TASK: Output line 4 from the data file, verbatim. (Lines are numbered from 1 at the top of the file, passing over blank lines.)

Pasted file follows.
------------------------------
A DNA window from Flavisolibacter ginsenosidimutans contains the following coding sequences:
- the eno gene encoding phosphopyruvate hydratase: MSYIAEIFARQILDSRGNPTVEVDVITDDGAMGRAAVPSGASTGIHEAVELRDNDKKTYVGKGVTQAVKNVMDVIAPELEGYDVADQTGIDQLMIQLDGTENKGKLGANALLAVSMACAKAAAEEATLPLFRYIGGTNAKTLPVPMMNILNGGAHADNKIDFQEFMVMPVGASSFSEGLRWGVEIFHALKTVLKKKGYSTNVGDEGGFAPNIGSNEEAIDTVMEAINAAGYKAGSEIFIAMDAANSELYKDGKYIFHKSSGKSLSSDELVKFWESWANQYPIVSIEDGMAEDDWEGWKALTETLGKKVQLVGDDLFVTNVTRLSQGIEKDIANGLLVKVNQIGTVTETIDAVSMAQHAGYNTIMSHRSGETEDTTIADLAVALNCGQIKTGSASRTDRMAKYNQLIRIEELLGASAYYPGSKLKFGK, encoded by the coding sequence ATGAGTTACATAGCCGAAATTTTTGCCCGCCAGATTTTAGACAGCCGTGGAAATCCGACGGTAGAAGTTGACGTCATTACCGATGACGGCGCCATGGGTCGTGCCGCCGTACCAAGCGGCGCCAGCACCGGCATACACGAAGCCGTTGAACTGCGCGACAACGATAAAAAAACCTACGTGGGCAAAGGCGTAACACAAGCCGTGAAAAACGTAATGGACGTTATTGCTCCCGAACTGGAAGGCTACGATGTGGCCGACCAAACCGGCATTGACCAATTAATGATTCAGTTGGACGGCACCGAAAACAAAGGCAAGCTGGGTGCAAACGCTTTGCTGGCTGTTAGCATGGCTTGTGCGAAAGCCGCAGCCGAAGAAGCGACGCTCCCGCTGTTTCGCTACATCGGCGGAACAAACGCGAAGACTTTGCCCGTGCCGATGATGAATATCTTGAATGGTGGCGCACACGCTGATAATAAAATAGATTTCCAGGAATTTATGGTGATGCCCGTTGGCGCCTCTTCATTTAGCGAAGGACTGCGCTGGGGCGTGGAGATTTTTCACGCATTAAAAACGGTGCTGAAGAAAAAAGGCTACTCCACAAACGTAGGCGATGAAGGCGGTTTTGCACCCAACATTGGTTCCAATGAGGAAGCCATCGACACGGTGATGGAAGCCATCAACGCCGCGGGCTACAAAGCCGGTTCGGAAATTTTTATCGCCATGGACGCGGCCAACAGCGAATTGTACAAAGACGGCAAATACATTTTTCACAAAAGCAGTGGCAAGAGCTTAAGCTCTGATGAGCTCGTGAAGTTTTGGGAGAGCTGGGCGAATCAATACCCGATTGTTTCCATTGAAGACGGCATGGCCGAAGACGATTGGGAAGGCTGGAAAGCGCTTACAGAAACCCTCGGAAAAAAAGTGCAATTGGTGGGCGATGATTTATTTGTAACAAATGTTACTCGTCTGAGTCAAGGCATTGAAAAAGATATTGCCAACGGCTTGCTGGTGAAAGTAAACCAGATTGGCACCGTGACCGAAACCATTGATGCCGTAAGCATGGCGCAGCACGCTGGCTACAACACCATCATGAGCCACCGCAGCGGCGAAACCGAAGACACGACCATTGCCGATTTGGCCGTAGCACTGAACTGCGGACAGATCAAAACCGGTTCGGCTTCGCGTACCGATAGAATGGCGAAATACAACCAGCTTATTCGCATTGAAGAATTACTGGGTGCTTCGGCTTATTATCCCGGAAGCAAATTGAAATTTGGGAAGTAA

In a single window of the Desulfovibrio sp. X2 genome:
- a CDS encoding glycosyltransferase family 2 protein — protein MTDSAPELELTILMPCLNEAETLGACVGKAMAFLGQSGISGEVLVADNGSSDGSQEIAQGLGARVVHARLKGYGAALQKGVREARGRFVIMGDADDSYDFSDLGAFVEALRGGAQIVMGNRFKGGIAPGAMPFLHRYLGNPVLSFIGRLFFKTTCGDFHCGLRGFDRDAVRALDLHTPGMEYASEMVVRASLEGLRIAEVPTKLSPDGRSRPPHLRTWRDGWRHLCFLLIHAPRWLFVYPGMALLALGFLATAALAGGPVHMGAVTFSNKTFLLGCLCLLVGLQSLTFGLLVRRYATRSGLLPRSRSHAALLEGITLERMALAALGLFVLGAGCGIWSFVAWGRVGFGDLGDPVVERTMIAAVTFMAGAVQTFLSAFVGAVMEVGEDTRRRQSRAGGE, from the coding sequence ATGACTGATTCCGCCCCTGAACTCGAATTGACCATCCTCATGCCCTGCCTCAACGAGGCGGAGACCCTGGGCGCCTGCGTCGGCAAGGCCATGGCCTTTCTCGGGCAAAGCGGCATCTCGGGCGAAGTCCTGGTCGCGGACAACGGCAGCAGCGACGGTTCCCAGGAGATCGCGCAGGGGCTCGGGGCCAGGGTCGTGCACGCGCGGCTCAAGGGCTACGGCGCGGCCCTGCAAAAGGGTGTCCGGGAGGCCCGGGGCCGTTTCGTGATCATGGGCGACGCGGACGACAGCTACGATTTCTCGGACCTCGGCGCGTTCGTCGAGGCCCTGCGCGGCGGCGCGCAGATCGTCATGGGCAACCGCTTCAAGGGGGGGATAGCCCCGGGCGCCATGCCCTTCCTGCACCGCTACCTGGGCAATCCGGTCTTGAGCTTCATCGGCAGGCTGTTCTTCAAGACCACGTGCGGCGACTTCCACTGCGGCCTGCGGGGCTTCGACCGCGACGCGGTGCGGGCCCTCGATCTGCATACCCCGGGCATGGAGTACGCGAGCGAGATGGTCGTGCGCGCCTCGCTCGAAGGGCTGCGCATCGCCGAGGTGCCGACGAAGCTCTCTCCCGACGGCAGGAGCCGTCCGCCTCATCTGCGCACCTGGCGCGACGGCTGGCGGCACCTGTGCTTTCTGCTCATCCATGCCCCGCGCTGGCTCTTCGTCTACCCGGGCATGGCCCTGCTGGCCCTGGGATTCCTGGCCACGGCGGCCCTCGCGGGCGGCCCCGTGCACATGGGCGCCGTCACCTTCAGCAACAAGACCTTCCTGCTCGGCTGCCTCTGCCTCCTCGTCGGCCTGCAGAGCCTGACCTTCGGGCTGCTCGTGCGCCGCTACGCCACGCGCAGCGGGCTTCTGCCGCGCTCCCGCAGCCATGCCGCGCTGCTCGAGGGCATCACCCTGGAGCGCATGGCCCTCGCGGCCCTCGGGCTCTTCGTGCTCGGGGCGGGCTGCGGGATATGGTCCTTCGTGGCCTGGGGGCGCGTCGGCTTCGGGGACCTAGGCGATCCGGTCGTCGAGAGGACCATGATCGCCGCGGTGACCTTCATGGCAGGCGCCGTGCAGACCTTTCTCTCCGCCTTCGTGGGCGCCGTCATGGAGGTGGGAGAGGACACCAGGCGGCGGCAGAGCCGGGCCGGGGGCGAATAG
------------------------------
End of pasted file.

- a CDS encoding glycosyltransferase family 2 protein — protein MTDSAPELELTILMPCLNEAETLGACVGKAMAFLGQSGISGEVLVADNGSSDGSQEIAQGLGARVVHARLKGYGAALQKGVREARGRFVIMGDADDSYDFSDLGAFVEALRGGAQIVMGNRFKGGIAPGAMPFLHRYLGNPVLSFIGRLFFKTTCGDFHCGLRGFDRDAVRALDLHTPGMEYASEMVVRASLEGLRIAEVPTKLSPDGRSRPPHLRTWRDGWRHLCFLLIHAPRWLFVYPGMALLALGFLATAALAGGPVHMGAVTFSNKTFLLGCLCLLVGLQSLTFGLLVRRYATRSGLLPRSRSHAALLEGITLERMALAALGLFVLGAGCGIWSFVAWGRVGFGDLGDPVVERTMIAAVTFMAGAVQTFLSAFVGAVMEVGEDTRRRQSRAGGE, from the coding sequence ATGACTGATTCCGCCCCTGAACTCGAATTGACCATCCTCATGCCCTGCCTCAACGAGGCGGAGACCCTGGGCGCCTGCGTCGGCAAGGCCATGGCCTTTCTCGGGCAAAGCGGCATCTCGGGCGAAGTCCTGGTCGCGGACAACGGCAGCAGCGACGGTTCCCAGGAGATCGCGCAGGGGCTCGGGGCCAGGGTCGTGCACGCGCGGCTCAAGGGCTACGGCGCGGCCCTGCAAAAGGGTGTCCGGGAGGCCCGGGGCCGTTTCGTGATCATGGGCGACGCGGACGACAGCTACGATTTCTCGGACCTCGGCGCGTTCGTCGAGGCCCTGCGCGGCGGCGCGCAGATCGTCATGGGCAACCGCTTCAAGGGGGGGATAGCCCCGGGCGCCATGCCCTTCCTGCACCGCTACCTGGGCAATCCGGTCTTGAGCTTCATCGGCAGGCTGTTCTTCAAGACCACGTGCGGCGACTTCCACTGCGGCCTGCGGGGCTTCGACCGCGACGCGGTGCGGGCCCTCGATCTGCATACCCCGGGCATGGAGTACGCGAGCGAGATGGTCGTGCGCGCCTCGCTCGAAGGGCTGCGCATCGCCGAGGTGCCGACGAAGCTCTCTCCCGACGGCAGGAGCCGTCCGCCTCATCTGCGCACCTGGCGCGACGGCTGGCGGCACCTGTGCTTTCTGCTCATCCATGCCCCGCGCTGGCTCTTCGTCTACCCGGGCATGGCCCTGCTGGCCCTGGGATTCCTGGCCACGGCGGCCCTCGCGGGCGGCCCCGTGCACATGGGCGCCGTCACCTTCAGCAACAAGACCTTCCTGCTCGGCTGCCTCTGCCTCCTCGTCGGCCTGCAGAGCCTGACCTTCGGGCTGCTCGTGCGCCGCTACGCCACGCGCAGCGGGCTTCTGCCGCGCTCCCGCAGCCATGCCGCGCTGCTCGAGGGCATCACCCTGGAGCGCATGGCCCTCGCGGCCCTCGGGCTCTTCGTGCTCGGGGCGGGCTGCGGGATATGGTCCTTCGTGGCCTGGGGGCGCGTCGGCTTCGGGGACCTAGGCGATCCGGTCGTCGAGAGGACCATGATCGCCGCGGTGACCTTCATGGCAGGCGCCGTGCAGACCTTTCTCTCCGCCTTCGTGGGCGCCGTCATGGAGGTGGGAGAGGACACCAGGCGGCGGCAGAGCCGGGCCGGGGGCGAATAG